Linux loses its luster as a darling among developers

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In the app dev sandbox, OS X may be eating Linux's lunch.

Linux had a big birthday recently -- its 20th -- but the event may have been a tad bittersweet for its most devoted fans. According to recent results of the annual application development survey from Santa Cruz, Calif.-based researcher Evans Data Corp., Linux has slipped to third place in popularity, behind Mac OS and, of course, Windows.

Linux vs OS X

Steve Bougerolle is an independent Linux consultant and software developer in Vancouver, B.C. Although he started out as a physicist doing scientific programming in Fortran (and worked as an IT manager along the way), Linux programming has become his specialty. "It's flexible. I can always find a way to do what I want. I have total control over what I do, which isn't true with either Windows or OS X."

Josh Oakhurst, chief creative officer for Charlotte, N.C.-based Skookum Digital Works, a developer of custom Web and mobile applications, concurs. "Linux isn't for the faint of heart. If you're looking for a pretty solution with stylish software, it's just easier to go with the Mac."

For other developers, the cost premium on Apple hardware is worth it. Ries van Twisk has been a freelance software engineer for five years. He lives in a little town about 20 minutes outside of Quito, Ecuador and uses an iMac for OS X development. He loves the fact that his computer is an integrated, all-in-one unit. "In my situation, I can't always just go buy more peripherals," he says.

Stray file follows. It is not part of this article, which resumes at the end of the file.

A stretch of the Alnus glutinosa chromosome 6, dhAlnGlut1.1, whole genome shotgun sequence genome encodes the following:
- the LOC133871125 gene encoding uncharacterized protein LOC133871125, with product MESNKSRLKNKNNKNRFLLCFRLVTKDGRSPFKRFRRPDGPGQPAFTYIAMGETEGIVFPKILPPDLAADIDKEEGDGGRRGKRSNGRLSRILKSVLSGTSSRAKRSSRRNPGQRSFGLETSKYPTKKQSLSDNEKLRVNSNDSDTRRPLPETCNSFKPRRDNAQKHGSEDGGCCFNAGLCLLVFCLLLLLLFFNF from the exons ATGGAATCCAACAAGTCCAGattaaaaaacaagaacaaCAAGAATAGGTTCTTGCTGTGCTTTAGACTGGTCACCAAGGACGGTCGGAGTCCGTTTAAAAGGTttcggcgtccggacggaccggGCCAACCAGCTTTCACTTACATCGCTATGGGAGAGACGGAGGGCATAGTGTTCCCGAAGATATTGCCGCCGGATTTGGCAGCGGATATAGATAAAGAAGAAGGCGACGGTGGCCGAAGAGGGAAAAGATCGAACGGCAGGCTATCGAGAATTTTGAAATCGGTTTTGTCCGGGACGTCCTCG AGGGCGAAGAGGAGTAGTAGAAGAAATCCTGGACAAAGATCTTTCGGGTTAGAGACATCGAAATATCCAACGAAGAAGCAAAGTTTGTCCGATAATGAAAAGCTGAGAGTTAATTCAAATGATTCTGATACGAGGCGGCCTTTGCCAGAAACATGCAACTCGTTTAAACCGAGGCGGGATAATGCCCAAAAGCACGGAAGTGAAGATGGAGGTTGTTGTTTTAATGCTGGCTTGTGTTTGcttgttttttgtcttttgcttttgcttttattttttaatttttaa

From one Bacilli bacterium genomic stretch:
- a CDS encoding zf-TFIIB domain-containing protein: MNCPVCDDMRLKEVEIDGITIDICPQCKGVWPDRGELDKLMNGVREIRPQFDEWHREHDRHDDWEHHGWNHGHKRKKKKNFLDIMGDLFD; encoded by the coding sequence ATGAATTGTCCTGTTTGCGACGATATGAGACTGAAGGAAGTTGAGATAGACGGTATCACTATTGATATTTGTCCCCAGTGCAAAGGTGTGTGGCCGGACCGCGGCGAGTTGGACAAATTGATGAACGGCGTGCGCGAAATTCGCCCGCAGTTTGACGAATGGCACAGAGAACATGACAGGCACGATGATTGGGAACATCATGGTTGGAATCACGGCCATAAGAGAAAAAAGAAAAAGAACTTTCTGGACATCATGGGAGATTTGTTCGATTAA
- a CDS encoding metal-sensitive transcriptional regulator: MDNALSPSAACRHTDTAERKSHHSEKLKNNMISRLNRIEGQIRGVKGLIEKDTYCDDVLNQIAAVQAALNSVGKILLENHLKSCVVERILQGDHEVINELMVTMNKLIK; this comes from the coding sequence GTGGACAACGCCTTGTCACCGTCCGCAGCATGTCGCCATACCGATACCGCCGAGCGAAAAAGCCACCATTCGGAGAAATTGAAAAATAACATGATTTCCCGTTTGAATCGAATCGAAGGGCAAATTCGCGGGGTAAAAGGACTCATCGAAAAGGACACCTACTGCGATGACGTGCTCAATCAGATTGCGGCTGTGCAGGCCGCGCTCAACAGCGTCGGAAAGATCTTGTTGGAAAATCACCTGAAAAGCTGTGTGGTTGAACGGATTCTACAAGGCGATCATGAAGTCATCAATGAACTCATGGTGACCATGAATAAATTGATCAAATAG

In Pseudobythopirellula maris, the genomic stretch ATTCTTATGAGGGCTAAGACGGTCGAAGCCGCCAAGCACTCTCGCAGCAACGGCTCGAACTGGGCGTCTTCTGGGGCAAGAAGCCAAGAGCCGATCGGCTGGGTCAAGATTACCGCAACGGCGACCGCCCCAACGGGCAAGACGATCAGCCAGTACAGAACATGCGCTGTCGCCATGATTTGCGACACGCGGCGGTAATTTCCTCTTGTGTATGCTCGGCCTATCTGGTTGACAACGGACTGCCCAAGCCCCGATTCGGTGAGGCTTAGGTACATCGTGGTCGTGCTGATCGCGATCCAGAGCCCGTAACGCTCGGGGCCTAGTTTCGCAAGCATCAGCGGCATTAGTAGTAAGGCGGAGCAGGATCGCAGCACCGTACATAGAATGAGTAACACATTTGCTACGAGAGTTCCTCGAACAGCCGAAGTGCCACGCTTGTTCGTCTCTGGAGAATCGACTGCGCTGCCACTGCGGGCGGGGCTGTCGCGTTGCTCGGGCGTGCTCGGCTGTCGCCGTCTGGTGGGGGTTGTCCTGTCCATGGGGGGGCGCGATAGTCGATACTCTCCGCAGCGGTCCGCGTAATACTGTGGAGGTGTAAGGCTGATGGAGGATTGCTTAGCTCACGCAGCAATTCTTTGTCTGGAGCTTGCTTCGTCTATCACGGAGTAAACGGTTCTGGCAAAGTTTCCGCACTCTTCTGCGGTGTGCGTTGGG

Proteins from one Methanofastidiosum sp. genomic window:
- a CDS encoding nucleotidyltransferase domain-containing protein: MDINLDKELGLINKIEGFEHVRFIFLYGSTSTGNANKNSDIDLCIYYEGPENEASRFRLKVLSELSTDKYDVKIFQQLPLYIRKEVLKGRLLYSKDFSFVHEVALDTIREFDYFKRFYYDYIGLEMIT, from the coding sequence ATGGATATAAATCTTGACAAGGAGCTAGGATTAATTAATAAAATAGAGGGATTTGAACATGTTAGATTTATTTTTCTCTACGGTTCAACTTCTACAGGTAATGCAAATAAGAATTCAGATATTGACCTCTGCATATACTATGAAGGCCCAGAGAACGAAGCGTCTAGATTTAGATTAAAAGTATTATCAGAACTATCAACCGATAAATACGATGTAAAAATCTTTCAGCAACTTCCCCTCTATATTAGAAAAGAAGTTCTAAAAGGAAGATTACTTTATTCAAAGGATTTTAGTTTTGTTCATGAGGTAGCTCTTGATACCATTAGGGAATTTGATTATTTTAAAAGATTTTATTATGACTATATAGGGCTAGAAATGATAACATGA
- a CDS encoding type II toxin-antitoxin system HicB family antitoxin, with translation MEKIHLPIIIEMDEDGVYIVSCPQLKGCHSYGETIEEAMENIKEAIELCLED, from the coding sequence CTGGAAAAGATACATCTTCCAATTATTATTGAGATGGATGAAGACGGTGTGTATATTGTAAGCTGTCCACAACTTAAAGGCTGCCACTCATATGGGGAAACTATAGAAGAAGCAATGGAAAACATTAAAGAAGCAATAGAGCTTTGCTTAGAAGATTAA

Van Twisk is also willing to pay for Apple hardware's elegance. "It's brilliant that they got everything into one machine," he says, admitting as well to an intense dislike for the sound of fans on PCs; the noiselessness of Macs lets him concentrate on his work. "You want to concentrate on development, not on the machine."

Commonalities and conundrums

If anything, this gives developers more flexibility than ever before. "Cloud platforms further distance the deployment platform from development platform," notes IDC's Hilwa. "That tends to drive [developers] toward more diverse platforms, because the client machine is irrelevant. You're writing code that runs somewhere else."

Horvath concurs: "A browser-based system is platform-independent. The user is going to get the same experience. Loosely coupled applications separate the presentation layer from the data layer and from the transport layer. The more loosely coupled the application, the easier it is drop something in the back-end. The UI guy shouldn't care what's going on back there."

Developers may be attracted to OS X because they not only want to design for the latest cool devices, but also because there is significant demand for iOS developers.

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